Volunteering Eases Veterans' Transition to Civilian Life
Veterans could better transition to civilian life by volunteering with civic service programs in their communities, Saint Louis University (SLU) research suggests. “When veterans complete their military service, they go through a transition like all of us, when we change jobs, move to a new town, or retire,” says Monica Matthieu, PhD, lead author of the study and an assistant professor of social work at SLU. “It is a transition that takes focus, deep reflection, and new information to discover the next challenge they will pursue along their journey in life.
“This study tells us that formal volunteering in a civic service program that engages veterans in community service in their hometown is one option to aid in that transition. Some may call this a gap year; I call it a fulfillment year,” Matthieu says.
The research is the first peer-reviewed and published national study of civic service among U.S. military veterans. It examines how volunteering affected the health and social life of U.S. veterans who served in Iraq and/or Afghanistan, then participated in a formal civic service program.
Civic service has accountability requirements, clearly defined goals, and a stipend, making it more like a job than less-structured forms of volunteering, such as helping out with child care or setting up for a church function.
Researchers evaluated the impact of The Mission Continues, a national nonprofit that deploys veterans on six-month volunteer service missions with community agencies. Eric Greitens, PhD, who stepped down as CEO in 2014 and now is Missouri’s governor, founded the organization in St. Louis in 2007. Researchers studied 346 veterans who completed the program in 2011–2014, volunteering 20 hours a week on specific projects for six months. Before deployment on civic service missions, more than 50% said they had symptoms of PTSD and nearly one-fifth reported symptoms of depression. Nearly one-half had reported receiving treatment for a mental health condition.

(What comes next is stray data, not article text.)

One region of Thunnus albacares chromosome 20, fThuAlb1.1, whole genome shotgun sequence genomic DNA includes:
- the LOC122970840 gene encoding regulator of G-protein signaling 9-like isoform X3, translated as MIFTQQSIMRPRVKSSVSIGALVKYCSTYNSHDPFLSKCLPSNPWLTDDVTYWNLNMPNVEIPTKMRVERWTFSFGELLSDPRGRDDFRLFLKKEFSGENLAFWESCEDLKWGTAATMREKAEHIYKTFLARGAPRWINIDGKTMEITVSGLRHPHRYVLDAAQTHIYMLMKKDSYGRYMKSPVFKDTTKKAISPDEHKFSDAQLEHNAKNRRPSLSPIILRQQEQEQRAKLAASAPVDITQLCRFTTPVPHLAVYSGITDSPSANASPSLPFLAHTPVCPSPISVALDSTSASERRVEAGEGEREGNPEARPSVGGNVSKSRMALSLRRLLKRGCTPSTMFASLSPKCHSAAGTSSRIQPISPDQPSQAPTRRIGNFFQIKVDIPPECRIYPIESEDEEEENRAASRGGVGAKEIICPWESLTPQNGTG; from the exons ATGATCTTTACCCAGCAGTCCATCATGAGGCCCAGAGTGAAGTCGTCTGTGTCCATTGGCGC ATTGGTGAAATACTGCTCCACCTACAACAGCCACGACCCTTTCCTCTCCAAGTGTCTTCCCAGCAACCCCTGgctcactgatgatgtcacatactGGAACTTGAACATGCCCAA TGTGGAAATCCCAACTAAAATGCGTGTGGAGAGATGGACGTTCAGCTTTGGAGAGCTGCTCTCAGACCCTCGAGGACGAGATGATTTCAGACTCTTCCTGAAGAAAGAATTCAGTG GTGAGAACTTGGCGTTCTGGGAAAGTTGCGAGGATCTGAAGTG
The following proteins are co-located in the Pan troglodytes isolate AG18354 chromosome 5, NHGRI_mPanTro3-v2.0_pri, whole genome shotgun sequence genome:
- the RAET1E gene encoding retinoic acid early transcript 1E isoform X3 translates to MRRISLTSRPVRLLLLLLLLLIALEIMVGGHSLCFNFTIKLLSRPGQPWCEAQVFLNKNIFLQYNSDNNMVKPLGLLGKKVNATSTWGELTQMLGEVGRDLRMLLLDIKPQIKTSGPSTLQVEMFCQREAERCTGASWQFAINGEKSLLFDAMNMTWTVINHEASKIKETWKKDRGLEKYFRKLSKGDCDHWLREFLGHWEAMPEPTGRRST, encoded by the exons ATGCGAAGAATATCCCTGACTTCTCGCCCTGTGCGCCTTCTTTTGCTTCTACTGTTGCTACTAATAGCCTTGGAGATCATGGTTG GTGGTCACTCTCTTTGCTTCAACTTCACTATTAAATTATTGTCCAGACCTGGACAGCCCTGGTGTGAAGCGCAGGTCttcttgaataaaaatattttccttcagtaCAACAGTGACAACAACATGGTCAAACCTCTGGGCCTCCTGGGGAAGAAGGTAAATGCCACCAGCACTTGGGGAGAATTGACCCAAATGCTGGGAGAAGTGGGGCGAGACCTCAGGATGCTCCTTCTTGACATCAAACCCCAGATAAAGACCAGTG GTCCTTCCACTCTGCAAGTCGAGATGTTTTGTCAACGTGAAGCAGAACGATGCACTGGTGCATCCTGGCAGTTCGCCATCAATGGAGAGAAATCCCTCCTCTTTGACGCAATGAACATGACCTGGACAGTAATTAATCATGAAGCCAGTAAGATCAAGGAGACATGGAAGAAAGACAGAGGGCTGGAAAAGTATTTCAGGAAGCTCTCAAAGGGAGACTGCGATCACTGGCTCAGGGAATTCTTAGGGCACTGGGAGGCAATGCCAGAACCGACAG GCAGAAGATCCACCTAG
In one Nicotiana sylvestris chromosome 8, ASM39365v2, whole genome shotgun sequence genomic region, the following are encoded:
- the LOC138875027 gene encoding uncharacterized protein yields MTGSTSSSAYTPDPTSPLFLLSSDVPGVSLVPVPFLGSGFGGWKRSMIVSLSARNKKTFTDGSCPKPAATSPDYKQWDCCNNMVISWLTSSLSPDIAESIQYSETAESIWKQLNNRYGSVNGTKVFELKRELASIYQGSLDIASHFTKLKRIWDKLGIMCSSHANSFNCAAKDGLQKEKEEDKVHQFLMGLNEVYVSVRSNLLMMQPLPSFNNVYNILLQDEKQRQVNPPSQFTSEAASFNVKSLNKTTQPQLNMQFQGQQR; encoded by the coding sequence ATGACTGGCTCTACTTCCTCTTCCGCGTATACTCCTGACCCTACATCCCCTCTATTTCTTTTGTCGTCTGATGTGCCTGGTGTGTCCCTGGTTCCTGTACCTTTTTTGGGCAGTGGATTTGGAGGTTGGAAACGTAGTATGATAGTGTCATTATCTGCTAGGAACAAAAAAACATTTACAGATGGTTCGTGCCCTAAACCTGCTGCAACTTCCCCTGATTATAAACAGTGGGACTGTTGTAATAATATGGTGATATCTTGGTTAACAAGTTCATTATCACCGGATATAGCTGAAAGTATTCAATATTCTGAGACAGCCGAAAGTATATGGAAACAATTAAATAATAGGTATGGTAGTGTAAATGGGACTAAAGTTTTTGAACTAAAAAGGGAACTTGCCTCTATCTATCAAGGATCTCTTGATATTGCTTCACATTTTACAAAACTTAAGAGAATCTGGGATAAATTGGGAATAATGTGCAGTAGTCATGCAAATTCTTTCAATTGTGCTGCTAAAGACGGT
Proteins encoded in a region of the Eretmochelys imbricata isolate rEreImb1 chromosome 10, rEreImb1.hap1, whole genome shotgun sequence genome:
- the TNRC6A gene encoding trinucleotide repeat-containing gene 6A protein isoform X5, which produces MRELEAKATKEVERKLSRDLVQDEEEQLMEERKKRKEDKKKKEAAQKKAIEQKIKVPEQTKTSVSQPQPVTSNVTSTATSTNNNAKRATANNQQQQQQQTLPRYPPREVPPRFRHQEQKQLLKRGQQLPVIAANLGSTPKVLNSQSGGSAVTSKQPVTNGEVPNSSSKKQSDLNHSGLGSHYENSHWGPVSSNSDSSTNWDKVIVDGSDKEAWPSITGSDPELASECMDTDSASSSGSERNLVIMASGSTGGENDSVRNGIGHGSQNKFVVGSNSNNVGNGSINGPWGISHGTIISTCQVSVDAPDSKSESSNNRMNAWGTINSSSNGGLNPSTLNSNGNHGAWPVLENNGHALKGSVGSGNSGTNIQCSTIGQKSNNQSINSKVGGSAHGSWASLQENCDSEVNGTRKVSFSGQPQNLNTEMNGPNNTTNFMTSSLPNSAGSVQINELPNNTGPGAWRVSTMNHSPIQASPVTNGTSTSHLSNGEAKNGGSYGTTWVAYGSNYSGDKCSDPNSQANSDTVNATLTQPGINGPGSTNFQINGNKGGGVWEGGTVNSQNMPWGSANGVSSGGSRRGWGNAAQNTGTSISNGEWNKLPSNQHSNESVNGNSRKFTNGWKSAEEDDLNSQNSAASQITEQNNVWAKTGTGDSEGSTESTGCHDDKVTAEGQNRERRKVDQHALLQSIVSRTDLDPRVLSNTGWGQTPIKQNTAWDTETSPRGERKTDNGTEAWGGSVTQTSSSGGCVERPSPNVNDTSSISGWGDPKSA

At the end of their civic service, more volunteers reported they had good or excellent health than before they volunteered. Their emotional health improved; more reported it was easier to perform everyday activities than before volunteering. Their PTSD symptoms significantly decreased, and the number of veterans who had probable PTSD dropped from 50% prior to civic service to 43% afterward.
The percentage of veterans who had symptoms of depression also decreased—from 23.5% before civic service to 15% afterward. They said they felt less isolated and lonely, and realized help is available.
“All veterans in the civic service program experienced improvements in health, mental health, and social functioning,” Matthieu says. “Importantly, even after controlling for current treatment, veterans with positive depression screens when entering the program benefited the most with significant improvements in purpose in life, enhanced social support, and decreased feelings of loneliness. Those screening positive for probable PTSD, again, after controlling for current treatment, showed significant improvements at the end of the program.”
Matthieu says the actual mechanism of why volunteering improves mental health remains a question. “One of our theories has to do with behavioral activation and the purpose surrounding the activity. So in other words, when we get up and move and that movement is geared toward a purpose of helping others, it is like stepping outside our own lives to focus on the needs of others—so many positive things come together,” says Matthieu, who directs SLU’s graduate-level social work education specializing in veteran’s services.
Veterans are eager to find opportunities to serve at home as they rejoin civilian life, she says. Matthieu speculates that for veterans, volunteering allowed them to find meaning and purpose again in life, a circumstance that prepared them for the transition back to the civilian world. “This area of science around health promotion programs that make a difference in veterans’ lives is really just starting,” Matthieu says, adding that more research will follow.
— Source: Saint Louis University Medical Center